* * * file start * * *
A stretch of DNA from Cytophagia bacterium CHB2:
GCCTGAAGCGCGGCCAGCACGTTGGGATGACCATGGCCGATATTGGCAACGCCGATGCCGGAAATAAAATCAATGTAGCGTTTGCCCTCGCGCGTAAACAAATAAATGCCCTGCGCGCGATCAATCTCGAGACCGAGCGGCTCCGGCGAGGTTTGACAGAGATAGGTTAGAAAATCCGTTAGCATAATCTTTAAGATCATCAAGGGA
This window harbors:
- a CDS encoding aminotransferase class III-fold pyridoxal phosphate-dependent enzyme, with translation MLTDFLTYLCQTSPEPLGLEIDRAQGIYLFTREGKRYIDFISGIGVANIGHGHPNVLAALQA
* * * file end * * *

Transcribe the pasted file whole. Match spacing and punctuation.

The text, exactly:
A stretch of DNA from Cytophagia bacterium CHB2:
GCCTGAAGCGCGGCCAGCACGTTGGGATGACCATGGCCGATATTGGCAACGCCGATGCCGGAAATAAAATCAATGTAGCGTTTGCCCTCGCGCGTAAACAAATAAATGCCCTGCGCGCGATCAATCTCGAGACCGAGCGGCTCCGGCGAGGTTTGACAGAGATAGGTTAGAAAATCCGTTAGCATAATCTTTAAGATCATCAAGGGA
This window harbors:
- a CDS encoding aminotransferase class III-fold pyridoxal phosphate-dependent enzyme, with translation MLTDFLTYLCQTSPEPLGLEIDRAQGIYLFTREGKRYIDFISGIGVANIGHGHPNVLAALQA